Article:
Sarah's story begins on the light rail to BWI from Baltimore.  Sarah, an avid reader, always seems to pick the wrong people to sit near, loud talkers. It is Saturday, the Baltimore Marathon is happening back in the city.  The train goes over a bridge over some water. 

Woman: Oh! Oh! See, sometimes, sometimes on some of those logs down there? Like see, like them logs down there sticking out of the water. Like see that log sticking out of the water? That one right there. See sometimes there'll be a snapping turtle on it.  
Man: No shit! How big? 
W: Oh, like this big. He'll just be sittin on the log, like that log out there. But he isn't there today. But they're snapping turtles. They're the kind that, like, snap. And bite.  
M: So, a turtle has, like, what? Webbed feet?  
W: Lord, I dunno. I never get close enough to see. I wouldn't go out in that water if you paid me. It's like when we go down Ocean City, I don't get in that water either. Cause you know, you just know there's sharks out there, just a little bit further. There's all kinds of sharks just waiting. I'm always like, why would I get into water with sharks and jellyfish? 
M: I know that's right.  
M: I still can't believe Africans always win that marathon race.

I am certain, it is at this point Sarah closed her book, sighed in Charlie Brown fashion, and moved to a new seat on the opposite side of the train car.

Saturday, October 2, 2010

Men are from Mars. Women are from Venus. Playa's go to Amsterdam.

As a single woman, I have heard my fair share of advice about relationships.  Friends, family, even strangers in the hair salon take it upon themselves to share little nuggets of wisdom to help me, y’know, find that right mate.

Some of this advice is welcome, much of it not.  Yet for some reason, these random tidbits of information stay with me. 

Like this one: You never know who you’re going to meet.  Keep yourself open to possibilities.

That seems pretty mundane advice, right?  Advice about relationships and love are akin to the answer to the question, “How long is a piece of string?” 

Now, I’m not going to go all “Carrie” on this post and create a single girl’s guide to all things in love and war.  But I will say that, every once in a while, I do let the sound of my mother’s voice repeating this advice – over and over and over again – get the best of me.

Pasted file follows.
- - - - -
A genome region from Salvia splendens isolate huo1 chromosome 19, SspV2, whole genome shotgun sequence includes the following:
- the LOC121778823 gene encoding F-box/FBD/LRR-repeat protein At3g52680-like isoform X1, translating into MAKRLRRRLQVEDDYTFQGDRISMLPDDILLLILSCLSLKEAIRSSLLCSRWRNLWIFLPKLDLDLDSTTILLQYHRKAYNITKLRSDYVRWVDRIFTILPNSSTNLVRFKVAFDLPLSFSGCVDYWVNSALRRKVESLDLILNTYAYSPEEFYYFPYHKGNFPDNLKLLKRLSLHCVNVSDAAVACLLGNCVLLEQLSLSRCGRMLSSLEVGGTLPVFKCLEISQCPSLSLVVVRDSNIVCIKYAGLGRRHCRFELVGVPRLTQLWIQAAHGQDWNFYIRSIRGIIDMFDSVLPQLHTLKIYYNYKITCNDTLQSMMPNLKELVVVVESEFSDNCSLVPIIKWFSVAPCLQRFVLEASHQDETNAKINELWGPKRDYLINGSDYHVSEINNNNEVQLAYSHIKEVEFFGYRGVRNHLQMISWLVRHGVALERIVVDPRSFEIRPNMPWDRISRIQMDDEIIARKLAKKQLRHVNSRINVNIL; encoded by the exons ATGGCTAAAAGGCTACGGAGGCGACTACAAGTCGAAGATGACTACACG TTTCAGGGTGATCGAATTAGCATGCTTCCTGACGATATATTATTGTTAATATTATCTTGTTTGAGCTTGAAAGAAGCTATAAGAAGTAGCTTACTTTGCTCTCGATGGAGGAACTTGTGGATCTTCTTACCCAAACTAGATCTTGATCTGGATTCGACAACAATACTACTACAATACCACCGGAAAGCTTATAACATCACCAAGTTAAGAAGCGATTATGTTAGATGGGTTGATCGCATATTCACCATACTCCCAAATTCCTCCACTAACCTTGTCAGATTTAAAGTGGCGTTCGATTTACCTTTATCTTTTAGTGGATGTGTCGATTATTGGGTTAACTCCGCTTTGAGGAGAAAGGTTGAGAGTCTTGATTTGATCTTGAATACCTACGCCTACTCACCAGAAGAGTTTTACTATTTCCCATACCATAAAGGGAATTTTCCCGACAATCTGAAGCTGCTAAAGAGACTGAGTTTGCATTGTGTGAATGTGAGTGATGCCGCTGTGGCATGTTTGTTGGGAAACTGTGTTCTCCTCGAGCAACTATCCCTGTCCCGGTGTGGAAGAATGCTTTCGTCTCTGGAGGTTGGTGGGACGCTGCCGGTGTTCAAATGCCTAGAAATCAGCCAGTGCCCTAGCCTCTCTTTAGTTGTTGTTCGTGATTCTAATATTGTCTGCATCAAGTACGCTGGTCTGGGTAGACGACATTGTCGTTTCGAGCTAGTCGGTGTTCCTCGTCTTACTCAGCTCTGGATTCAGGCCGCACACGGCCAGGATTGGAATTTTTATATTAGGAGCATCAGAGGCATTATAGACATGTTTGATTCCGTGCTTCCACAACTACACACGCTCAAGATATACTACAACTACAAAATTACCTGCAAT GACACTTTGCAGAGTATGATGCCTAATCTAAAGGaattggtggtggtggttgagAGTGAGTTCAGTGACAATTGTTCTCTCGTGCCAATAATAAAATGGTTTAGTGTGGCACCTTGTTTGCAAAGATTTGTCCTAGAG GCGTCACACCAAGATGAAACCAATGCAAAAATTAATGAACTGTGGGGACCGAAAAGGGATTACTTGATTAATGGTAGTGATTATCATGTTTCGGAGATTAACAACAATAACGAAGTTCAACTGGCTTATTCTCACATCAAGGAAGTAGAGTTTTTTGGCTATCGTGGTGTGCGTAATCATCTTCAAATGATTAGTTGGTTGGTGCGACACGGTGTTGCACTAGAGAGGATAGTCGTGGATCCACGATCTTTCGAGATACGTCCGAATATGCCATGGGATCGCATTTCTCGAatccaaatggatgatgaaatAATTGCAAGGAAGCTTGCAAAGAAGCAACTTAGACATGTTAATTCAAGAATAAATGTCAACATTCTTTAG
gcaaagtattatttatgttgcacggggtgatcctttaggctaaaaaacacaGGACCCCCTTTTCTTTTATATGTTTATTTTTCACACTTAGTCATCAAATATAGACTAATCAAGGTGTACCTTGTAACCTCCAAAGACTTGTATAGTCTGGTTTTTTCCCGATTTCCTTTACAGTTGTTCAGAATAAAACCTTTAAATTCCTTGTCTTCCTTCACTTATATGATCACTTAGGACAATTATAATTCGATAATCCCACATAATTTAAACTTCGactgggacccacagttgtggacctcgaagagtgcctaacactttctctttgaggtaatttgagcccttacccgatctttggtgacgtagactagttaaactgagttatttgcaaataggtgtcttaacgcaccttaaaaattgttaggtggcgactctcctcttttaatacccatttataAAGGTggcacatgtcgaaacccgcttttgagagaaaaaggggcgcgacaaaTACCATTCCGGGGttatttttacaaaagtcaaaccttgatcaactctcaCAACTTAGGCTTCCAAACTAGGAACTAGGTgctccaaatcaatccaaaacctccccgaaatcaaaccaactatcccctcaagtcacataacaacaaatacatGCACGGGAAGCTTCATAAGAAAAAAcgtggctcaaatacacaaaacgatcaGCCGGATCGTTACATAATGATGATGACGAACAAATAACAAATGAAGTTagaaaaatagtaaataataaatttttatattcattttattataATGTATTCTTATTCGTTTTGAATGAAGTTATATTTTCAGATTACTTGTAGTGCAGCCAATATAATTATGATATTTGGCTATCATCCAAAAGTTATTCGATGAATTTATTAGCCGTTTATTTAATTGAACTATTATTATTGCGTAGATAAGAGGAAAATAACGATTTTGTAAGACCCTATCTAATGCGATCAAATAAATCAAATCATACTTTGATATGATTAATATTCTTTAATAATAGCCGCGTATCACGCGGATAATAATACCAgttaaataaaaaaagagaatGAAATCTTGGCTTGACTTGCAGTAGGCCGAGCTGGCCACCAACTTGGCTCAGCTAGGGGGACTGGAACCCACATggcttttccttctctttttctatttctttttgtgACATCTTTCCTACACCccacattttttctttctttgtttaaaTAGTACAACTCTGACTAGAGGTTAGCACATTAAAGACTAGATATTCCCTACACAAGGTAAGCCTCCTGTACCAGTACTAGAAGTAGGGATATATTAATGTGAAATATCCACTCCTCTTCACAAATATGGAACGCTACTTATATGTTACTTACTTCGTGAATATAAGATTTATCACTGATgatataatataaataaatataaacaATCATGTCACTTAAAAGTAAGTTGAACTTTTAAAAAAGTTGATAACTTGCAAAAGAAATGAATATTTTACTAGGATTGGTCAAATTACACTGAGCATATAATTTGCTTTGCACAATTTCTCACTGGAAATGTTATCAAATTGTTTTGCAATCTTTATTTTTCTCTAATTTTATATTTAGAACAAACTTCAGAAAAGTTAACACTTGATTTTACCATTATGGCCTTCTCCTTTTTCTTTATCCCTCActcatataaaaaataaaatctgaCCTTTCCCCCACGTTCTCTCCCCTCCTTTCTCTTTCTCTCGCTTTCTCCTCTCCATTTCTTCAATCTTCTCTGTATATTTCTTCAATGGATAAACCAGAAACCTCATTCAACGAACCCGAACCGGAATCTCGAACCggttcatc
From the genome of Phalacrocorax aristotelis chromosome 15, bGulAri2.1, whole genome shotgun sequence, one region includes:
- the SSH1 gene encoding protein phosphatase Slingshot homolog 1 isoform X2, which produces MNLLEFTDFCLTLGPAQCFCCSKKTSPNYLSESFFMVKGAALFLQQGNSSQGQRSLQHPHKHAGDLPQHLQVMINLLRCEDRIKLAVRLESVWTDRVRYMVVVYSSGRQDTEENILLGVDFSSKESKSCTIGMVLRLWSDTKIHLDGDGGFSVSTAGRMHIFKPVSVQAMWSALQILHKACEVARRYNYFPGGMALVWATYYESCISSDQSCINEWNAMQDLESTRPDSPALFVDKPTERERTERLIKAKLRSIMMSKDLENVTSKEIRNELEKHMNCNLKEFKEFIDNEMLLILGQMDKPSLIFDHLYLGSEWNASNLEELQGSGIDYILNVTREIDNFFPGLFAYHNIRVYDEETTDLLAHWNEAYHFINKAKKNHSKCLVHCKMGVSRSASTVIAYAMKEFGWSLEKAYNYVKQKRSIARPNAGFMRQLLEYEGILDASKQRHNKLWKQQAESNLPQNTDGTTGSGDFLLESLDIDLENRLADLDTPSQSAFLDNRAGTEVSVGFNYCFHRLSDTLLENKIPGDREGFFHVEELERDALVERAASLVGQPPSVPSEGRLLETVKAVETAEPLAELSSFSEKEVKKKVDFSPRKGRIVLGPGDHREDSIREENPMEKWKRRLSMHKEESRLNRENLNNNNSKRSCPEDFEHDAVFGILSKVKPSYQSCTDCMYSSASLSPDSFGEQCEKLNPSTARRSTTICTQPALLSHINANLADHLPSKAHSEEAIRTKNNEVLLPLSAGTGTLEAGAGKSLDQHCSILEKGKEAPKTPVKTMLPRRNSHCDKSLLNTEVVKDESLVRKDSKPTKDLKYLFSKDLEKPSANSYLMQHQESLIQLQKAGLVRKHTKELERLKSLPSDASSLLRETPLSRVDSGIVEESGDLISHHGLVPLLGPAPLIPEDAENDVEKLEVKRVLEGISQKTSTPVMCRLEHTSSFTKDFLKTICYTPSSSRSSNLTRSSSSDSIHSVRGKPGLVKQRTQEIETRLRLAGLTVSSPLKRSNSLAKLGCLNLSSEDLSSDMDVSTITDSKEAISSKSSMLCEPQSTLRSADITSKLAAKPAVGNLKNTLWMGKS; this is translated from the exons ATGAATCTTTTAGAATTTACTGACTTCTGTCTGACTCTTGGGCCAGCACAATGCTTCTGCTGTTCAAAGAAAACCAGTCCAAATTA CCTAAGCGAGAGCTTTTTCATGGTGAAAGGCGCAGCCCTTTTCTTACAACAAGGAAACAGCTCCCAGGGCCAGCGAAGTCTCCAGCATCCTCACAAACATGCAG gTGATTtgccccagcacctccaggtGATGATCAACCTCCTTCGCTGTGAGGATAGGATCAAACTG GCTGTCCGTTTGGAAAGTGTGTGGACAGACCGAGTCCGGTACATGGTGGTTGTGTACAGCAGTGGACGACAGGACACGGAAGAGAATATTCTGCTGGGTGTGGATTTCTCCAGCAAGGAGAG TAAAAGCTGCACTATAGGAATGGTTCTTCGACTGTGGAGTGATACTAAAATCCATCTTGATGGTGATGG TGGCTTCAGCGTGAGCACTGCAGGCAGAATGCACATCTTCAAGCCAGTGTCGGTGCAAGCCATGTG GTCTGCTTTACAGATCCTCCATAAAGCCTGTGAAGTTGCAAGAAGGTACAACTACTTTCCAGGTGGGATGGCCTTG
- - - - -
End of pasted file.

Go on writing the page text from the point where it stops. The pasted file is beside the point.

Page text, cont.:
So, I put on my best I-only-look-like-I-put-this-together-casually outfit, check my hair and make-up (twice) in the mirror, and head out for an adventure – optimistic for whatever may happen.

And there I am, outside a concert at Pier 6, when I hear this from a group of guys sitting next to me:
Man: “I’m going to Amsterdam for the babes and the bud.  Either are better there than what I’m getting here.”
I guess he doesn’t speak to his mom much anymore.

Hey ya’ll – I’m opening up the gmail for your Bmore Overheard contributions.  Send me your best, worst, silly, or just plain ridiculous overheards and I will do my best to give it justice.  Email me at: ajinbmore@gmail.com.  Sa-weet!!

Monday, September 6, 2010

There is a first for everything...

A couple of weeks ago, I decided to take a jog through the Inner Harbor of Baltimore.  It was a Sunday evening and I thought, incorrectly, I had missed the tourist crowd.  Apparently, I was the only resident of Baltimore that did not know there was a tall ship docked at the Harbor this weekend.

The end of my run brought me to the steps of the Maryland Science Center.  I was relieved to have made it this far.  One, because I was finally at the end of this madness.  Two, because I was finally at the end of this madness.
Not a picture of the actual event.  This is a reenactment for dramatic effect

As I made my way around the bend of the sidewalk I noticed a banner was erected along the cement wall of the MSC.  There were pictures of famous events/discoveries of science depicted on the banner, along with the new tourism slogan: bmorehappy.com.  It makes you ponder, who approved this marketing contract and is possible to reinstate public flogging?

In all honesty, I would not have noticed the banner if it were not for the following:

Child in stroller:  "Mommy, who is that man with the apple on his head?"
Mother: "Wha? O, that's George Washington.  He cut down an apple tree. Or something."
I closed my eyes, briefly, and hoped these people were from Canada.

And that is my first contribution to this blog. Thanks for reading this far.  I hope you stay tuned for more.